Working Within Limits

How do you work with a direct report or colleague who has limitations on their ability to perform — shy, or nervous, or afraid to perform some of their job duties?

It can be hard to respect another person’s reluctance to do something we find easy — I’ve found myself impatient with one person’s unwillingness to make sales calls, or another’s inability to speak up at meetings.

The good leader, however, first accepts people as they are, and then helps them move in the direction they need to go.

I recently got asked to coach a stellar person, a lawyer, who has some remarkable deficits. One is, she cannot ask for help. Another is, she finds it almost impossible to make phone calls, though she is perfectly comfortable receiving them.

These two deficits are becoming a problem as she is now looking to network and build a practice. How can you network without asking for help and without making phone calls?

The good news is, we found some short term solutions for her.

Long term, she’s in therapy for some of her issues that date back to her childhood. In the medium term, she may get some coaching on how to increase her comfort level in asking for business help and making business calls.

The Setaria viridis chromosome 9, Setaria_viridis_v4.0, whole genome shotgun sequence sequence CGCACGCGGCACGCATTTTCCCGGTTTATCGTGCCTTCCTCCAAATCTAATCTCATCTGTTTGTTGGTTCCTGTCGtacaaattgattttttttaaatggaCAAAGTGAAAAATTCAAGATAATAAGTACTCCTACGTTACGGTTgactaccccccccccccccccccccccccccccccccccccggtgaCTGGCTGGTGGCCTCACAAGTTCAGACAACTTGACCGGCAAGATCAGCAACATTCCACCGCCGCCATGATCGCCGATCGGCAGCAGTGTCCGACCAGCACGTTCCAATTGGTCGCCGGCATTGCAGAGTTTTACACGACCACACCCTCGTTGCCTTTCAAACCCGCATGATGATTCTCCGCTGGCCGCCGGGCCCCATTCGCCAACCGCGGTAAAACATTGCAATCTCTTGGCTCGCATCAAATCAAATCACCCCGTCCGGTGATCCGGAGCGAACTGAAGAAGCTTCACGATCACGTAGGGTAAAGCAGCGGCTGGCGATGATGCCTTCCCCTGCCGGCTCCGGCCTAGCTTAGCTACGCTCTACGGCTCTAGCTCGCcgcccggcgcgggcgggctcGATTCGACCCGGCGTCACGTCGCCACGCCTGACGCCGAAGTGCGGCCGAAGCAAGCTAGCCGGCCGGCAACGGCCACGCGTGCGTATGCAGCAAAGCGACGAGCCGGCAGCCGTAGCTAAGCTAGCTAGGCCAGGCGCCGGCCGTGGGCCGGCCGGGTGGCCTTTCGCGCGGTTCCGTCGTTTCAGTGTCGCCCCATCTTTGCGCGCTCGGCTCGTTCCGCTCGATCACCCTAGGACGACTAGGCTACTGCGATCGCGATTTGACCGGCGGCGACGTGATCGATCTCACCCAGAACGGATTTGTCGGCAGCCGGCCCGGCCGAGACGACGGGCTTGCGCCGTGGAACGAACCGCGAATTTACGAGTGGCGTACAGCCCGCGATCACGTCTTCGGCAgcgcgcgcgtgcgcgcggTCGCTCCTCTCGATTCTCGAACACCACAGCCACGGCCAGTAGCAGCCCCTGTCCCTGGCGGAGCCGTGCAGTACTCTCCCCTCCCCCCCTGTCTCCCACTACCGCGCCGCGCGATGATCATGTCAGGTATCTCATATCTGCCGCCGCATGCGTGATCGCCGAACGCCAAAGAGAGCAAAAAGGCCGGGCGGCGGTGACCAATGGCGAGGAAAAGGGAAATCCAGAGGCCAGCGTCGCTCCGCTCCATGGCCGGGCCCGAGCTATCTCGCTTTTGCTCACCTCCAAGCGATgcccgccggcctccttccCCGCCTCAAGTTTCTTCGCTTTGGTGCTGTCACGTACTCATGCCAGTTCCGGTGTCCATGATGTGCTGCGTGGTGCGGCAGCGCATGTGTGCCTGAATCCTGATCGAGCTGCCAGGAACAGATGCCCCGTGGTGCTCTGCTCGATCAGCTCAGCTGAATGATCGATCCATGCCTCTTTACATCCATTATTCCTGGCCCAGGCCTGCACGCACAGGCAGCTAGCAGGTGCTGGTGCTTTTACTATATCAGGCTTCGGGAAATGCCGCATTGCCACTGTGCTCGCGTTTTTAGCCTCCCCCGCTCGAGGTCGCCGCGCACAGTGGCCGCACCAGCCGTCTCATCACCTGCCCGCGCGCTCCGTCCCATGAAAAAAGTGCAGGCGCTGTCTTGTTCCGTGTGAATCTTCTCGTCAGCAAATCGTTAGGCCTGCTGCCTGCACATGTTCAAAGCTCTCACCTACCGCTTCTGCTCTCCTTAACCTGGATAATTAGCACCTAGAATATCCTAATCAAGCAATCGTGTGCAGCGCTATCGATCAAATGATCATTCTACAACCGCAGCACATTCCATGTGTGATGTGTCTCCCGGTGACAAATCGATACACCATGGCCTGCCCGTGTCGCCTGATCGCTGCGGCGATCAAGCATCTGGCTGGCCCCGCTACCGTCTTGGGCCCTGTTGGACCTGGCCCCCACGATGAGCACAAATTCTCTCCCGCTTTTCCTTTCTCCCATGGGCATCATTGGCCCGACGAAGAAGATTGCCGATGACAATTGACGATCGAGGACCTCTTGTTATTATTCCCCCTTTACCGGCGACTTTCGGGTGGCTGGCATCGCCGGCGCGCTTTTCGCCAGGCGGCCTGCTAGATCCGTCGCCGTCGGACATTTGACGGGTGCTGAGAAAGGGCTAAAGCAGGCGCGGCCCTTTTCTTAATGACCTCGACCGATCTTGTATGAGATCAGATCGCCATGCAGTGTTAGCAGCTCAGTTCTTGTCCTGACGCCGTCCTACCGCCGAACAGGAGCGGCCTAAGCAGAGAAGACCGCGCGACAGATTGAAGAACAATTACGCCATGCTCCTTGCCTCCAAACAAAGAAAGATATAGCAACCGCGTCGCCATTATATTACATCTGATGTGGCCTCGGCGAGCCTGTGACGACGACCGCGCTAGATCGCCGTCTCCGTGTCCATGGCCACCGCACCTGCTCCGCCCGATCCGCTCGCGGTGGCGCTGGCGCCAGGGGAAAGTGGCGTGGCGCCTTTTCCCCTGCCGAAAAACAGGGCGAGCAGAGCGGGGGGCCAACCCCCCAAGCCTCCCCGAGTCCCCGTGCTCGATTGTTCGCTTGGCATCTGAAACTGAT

Short term, we were able to be creative and find work-arounds for all of her challenges.

For networking, it was actually easy. Good networking is not about asking for help or asking for a sale — good networking is doing favors and offering help and building relationships. Her reluctance to network was built on a faulty model of how to network.

In good networking, you:

  1. Listen deeply to understand the needs of the other person
  2. Think creatively about how you might help, or who you know who might help
  3. Follow up within 24 hours with your suggestions or introductions
  4. Follow up in a week or two to see how it worked out

Once we agreed on that model, the only remaining challenge was the two followup steps. Fortunately, she has no problems with sending email. So the followups could be entirely by email.

And finally, we devised a system to reduce her need to initiate any phone calls at all — by having an assistant do it. The new plan is to collect all the non-urgent and followup type calls in one place and train her assistant to make them. This will be during a time when the lawyer herself is available. If the person being called answers, the assistant will connect them. If not, the assistant will leave a scripted voice mail asking for a callback.

When they do call back, it’s now an incoming call, which is within our lawyer’s comfort zone.

As a leader, it’s your responsibility to understand and respect the limits and abilities of your people, and find creative ways to help them be productive. In extreme cases that may mean changing their job or moving them out of the company. In most cases it’ll mean working with them. You’ll get greater productivity and loyalty as a result.

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